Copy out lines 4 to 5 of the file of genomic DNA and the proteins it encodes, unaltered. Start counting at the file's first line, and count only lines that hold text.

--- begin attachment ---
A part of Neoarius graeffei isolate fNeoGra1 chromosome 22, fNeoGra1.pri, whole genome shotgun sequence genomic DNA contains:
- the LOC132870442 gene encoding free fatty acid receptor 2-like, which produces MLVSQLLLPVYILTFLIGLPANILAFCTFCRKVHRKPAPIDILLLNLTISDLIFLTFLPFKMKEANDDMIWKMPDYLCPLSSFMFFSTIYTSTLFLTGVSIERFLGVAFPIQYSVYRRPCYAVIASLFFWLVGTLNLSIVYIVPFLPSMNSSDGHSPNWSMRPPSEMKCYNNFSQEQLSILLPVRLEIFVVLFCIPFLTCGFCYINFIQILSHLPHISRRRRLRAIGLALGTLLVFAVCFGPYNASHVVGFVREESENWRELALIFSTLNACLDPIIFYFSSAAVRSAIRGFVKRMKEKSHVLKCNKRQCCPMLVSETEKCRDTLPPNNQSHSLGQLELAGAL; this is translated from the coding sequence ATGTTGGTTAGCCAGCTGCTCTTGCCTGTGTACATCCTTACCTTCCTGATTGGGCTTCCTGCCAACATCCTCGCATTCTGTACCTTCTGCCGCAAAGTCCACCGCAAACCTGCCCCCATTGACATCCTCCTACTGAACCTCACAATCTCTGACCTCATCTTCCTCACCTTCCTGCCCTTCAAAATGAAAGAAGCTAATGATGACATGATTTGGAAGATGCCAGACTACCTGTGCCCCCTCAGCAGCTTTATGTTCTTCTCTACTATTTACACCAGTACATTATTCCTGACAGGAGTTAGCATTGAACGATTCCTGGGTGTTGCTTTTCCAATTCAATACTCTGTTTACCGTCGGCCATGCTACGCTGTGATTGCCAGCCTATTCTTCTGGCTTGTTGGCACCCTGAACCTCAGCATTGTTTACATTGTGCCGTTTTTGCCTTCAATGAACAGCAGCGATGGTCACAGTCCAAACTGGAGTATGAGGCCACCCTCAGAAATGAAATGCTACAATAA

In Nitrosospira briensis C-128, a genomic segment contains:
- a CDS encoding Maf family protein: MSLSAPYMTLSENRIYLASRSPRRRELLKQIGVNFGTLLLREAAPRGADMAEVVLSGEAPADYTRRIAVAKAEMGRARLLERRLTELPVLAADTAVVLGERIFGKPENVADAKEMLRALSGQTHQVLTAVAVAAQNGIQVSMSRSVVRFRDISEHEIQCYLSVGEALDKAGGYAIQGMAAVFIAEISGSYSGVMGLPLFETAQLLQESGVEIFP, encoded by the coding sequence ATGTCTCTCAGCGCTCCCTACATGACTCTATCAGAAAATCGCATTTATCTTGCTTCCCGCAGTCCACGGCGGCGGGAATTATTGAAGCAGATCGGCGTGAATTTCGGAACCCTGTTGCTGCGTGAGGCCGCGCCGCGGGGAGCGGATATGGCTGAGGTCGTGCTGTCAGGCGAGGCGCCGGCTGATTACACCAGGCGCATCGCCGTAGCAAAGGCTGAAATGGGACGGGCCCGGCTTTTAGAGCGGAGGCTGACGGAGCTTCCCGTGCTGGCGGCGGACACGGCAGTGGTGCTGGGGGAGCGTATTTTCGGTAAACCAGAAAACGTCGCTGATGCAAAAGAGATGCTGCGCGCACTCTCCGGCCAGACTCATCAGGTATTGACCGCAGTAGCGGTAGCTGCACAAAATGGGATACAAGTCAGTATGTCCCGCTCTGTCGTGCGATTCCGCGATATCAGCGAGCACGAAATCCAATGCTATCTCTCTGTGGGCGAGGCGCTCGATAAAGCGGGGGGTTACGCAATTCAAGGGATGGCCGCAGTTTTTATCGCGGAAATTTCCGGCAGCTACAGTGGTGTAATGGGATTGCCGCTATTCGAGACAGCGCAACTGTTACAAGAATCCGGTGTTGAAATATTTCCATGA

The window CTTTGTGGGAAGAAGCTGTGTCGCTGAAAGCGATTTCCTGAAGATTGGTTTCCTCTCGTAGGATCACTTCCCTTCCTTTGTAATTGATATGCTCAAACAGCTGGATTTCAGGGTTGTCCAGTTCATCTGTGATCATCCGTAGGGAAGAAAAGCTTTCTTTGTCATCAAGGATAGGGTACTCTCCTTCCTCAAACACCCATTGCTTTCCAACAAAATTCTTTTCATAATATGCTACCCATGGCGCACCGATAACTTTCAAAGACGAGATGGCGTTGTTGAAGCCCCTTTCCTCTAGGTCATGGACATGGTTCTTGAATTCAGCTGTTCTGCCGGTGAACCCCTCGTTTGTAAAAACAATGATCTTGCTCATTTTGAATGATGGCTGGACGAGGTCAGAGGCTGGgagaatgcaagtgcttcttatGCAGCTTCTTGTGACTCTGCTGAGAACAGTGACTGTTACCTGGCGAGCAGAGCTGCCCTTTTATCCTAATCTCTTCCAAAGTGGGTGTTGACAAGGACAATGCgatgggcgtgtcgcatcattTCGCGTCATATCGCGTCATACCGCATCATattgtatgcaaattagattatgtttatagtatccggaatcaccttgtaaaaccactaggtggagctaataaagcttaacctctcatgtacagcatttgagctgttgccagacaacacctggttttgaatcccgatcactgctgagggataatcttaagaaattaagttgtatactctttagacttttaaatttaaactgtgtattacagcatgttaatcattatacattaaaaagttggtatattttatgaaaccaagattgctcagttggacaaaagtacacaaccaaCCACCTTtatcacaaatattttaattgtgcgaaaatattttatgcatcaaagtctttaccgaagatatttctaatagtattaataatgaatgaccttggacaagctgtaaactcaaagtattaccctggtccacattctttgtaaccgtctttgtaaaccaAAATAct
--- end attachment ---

- a CDS encoding Maf family protein: MSLSAPYMTLSENRIYLASRSPRRRELLKQIGVNFGTLLLREAAPRGADMAEVVLSGEAPADYTRRIAVAKAEMGRARLLERRLTELPVLAADTAVVLGERIFGKPENVADAKEMLRALSGQTHQVLTAVAVAAQNGIQVSMSRSVVRFRDISEHEIQCYLSVGEALDKAGGYAIQGMAAVFIAEISGSYSGVMGLPLFETAQLLQESGVEIFP, encoded by the coding sequence ATGTCTCTCAGCGCTCCCTACATGACTCTATCAGAAAATCGCATTTATCTTGCTTCCCGCAGTCCACGGCGGCGGGAATTATTGAAGCAGATCGGCGTGAATTTCGGAACCCTGTTGCTGCGTGAGGCCGCGCCGCGGGGAGCGGATATGGCTGAGGTCGTGCTGTCAGGCGAGGCGCCGGCTGATTACACCAGGCGCATCGCCGTAGCAAAGGCTGAAATGGGACGGGCCCGGCTTTTAGAGCGGAGGCTGACGGAGCTTCCCGTGCTGGCGGCGGACACGGCAGTGGTGCTGGGGGAGCGTATTTTCGGTAAACCAGAAAACGTCGCTGATGCAAAAGAGATGCTGCGCGCACTCTCCGGCCAGACTCATCAGGTATTGACCGCAGTAGCGGTAGCTGCACAAAATGGGATACAAGTCAGTATGTCCCGCTCTGTCGTGCGATTCCGCGATATCAGCGAGCACGAAATCCAATGCTATCTCTCTGTGGGCGAGGCGCTCGATAAAGCGGGGGGTTACGCAATTCAAGGGATGGCCGCAGTTTTTATCGCGGAAATTTCCGGCAGCTACAGTGGTGTAATGGGATTGCCGCTATTCGAGACAGCGCAACTGTTACAAGAATCCGGTGTTGAAATATTTCCATGA

The window CTTTGTGGGAAGAAGCTGTGTCGCTGAAAGCGATTTCCTGAAGATTGGTTTCCTCTCGTAGGATCACTTCCCTTCCTTTGTAATTGATATGCTCAAACAGCTGGATTTCAGGGTTGTCCAGTTCATCTGTGATCATCCGTAGGGAAGAAAAGCTTTCTTTGTCATCAAGGATAGGGTACTCTCCTTCCTCAAACACCCATTGCTTTCCAACAAAATTCTTTTCATAATATGCTACCCATGGCGCACCGATAACTTTCAAAGACGAGATGGCGTTGTTGAAGCCCCTTTCCTCTAGGTCATGGACATGGTTCTTGAATTCAGCTGTTCTGCCGGTGAACCCCTCGTTTGTAAAAACAATGATCTTGCTCATTTTGAATGATGGCTGGACGAGGTCAGAGGCTGGgagaatgcaagtgcttcttatGCAGCTTCTTGTGACTCTGCTGAGAACAGTGACTGTTACCTGGCGAGCAGAGCTGCCCTTTTATCCTAATCTCTTCCAAAGTGGGTGTTGACAAGGACAATGCgatgggcgtgtcgcatcattTCGCGTCATATCGCGTCATACCGCATCATattgtatgcaaattagattatgtttatagtatccggaatcaccttgtaaaaccactaggtggagctaataaagcttaacctctcatgtacagcatttgagctgttgccagacaacacctggttttgaatcccgatcactgctgagggataatcttaagaaattaagttgtatactctttagacttttaaatttaaactgtgtattacagcatgttaatcattatacattaaaaagttggtatattttatgaaaccaagattgctcagttggacaaaagtacacaaccaaCCACCTTtatcacaaatattttaattgtgcgaaaatattttatgcatcaaagtctttaccgaagatatttctaatagtattaataatgaatgaccttggacaagctgtaaactcaaagtattaccctggtccacattctttgtaaccgtctttgtaaaccaAAATAct